To limit pilot contamination, efficient pilot assignment is important. We herein focus on uplink pilot assignment, but similar arguments are valid for downlink pilot assignment too [34].

Uplink pilot assignment is determined either locally at each AP or centrally at the CPU. In the latter case, a message mapping the UE identifier to the pilot index is communicated to all the APs which forward it to the UEs. This UE-to-pilot mapping can be transmitted either in the broadcast control channel within the system information acquisition process or in the random access channel during the random access procedure. Pilot assignment can be done in several ways:

  • Random pilot assignment: Each UE is randomly assigned one of the τu,p mutually orthogonal pilots. This method requires no coordination, but there is a substantial probability that closely located UEs use the same pilot, leading to bad performance.

  • Brute-force optimal assignment: A search over all possible pilot sequences can be performed to maximize a utility of choice, such as the max-min rate or sum rate. This method is optimal, but its complexity grows exponentially with K.

  • Greedy pilot assignment [21]: The K UEs are first assigned pilot sequences at random. Then, this assignment is iteratively improved by performing small changes that increase the utility.

  • Structured/clustering pilot assignment [35, 36]: regular pilot reuse structures are adopted to guarantee that users sharing the same pilot are enough spatially separated, and ensure a marginal pilot contamination.

Power control

Power control is important to handle the near-far effect and protect UEs from strong interference. The power control can be governed by the CPU, which tells the APs and UEs which power control coefficients to use. By using closed-form capacity bounds that only depend on the large-scale fading, the power control can be well optimized and infrequently updated, e.g., a few times per second.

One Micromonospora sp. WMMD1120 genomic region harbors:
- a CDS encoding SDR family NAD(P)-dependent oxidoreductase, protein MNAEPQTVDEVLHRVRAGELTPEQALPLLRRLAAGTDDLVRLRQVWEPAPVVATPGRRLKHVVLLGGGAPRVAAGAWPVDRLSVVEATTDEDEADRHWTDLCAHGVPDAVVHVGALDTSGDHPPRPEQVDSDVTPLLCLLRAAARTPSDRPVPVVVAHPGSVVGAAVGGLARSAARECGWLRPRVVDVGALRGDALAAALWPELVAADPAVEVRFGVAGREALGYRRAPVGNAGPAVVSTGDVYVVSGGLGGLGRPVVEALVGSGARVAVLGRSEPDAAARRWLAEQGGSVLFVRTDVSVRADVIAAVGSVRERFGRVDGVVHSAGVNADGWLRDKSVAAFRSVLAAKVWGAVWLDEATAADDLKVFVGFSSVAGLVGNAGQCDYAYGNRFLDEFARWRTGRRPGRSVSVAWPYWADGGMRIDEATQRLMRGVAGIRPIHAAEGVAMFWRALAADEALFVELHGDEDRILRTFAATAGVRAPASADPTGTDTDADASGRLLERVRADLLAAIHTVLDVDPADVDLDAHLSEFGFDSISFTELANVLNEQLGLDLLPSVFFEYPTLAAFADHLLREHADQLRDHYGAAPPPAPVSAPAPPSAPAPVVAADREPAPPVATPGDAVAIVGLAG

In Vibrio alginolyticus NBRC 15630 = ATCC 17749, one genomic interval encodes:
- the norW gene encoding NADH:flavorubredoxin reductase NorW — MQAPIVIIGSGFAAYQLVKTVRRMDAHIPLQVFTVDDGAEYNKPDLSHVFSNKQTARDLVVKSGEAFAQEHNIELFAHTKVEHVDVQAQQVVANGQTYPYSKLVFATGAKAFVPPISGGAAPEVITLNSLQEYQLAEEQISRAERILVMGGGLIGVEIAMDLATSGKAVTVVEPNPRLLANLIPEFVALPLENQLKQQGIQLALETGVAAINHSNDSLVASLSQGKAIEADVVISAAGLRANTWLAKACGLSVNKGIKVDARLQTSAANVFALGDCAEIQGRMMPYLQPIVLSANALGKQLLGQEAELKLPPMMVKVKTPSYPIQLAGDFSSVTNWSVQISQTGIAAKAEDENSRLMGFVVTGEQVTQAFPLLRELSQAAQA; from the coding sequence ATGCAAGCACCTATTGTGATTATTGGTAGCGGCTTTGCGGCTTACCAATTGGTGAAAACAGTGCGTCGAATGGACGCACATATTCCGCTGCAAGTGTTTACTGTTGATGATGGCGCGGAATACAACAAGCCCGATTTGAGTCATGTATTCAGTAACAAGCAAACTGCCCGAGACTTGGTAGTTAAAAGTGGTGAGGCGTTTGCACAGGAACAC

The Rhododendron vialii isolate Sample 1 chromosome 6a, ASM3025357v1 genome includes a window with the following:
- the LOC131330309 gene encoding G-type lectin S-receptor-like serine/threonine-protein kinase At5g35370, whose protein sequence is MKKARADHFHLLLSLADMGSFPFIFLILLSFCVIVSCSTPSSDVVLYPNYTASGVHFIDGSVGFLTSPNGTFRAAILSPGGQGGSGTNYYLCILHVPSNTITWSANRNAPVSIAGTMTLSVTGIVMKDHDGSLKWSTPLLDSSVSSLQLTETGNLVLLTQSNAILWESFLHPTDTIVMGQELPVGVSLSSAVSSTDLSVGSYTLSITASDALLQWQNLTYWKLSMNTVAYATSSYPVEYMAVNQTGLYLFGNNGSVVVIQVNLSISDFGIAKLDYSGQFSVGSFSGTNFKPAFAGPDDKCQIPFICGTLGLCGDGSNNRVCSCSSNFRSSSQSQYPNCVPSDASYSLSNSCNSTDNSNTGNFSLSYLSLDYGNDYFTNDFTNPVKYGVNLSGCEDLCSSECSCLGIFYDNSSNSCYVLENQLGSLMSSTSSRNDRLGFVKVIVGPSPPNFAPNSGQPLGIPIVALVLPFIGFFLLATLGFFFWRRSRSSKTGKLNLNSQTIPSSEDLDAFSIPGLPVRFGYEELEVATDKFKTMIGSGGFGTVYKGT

When maximum-ratio (MR) precoding is used at AP l, the symbol intended for UE k, qk, is first weighted by \(\hat {g}_{lk}^{\ast }\) and \(\sqrt {\rho _{lk}}\), where \(\hat {g}_{lk}\) is the estimate of the channel from AP l to UE k and ρlk is the power control coefficient. The weighted symbols of all K UEs will be then combined and transmitted to the UEs. In the UL, at UE k, the corresponding symbol qk is weighted by a power control coefficient \(\sqrt {\rho _{k}}\) before transmission to the APs. The block diagram that depicts the signal processing in the DL and the UL is shown in Fig. 5.

Fig. 5
figure 5

Power control. Processed signals at the l-th AP (left) and the k-th UE (right) with maximum ratio precoding/combining

In general, the power control coefficients should be selected to maximize a given performance objective. This objective may, for example, be the max-min rate or sum rate:

  • Max-min fairness power control: The goal of this power control policy is to deliver the same rate to all UEs and to maximize that rate. In a large network, some UEs may have very bad channels to all APs; thus, it is necessary to drop them from service before applying this policy, otherwise the service will be bad for everyone. As in cellular Massive MIMO, the max-min fairness power control coefficients can be obtained efficiently by means of linear and second-order cone optimization [21, Section IV-B].

  • Power control with user prioritization: The rate requirements are typically different among the UEs, which can be taken into account in the power control policy. For instance, UEs that use real-time services or have more expensive subscriptions have higher priority. The max-min fairness power control can be extended to consider weighted rates, where the individual weights represent the priorities. Minimum rate constraints can be also included.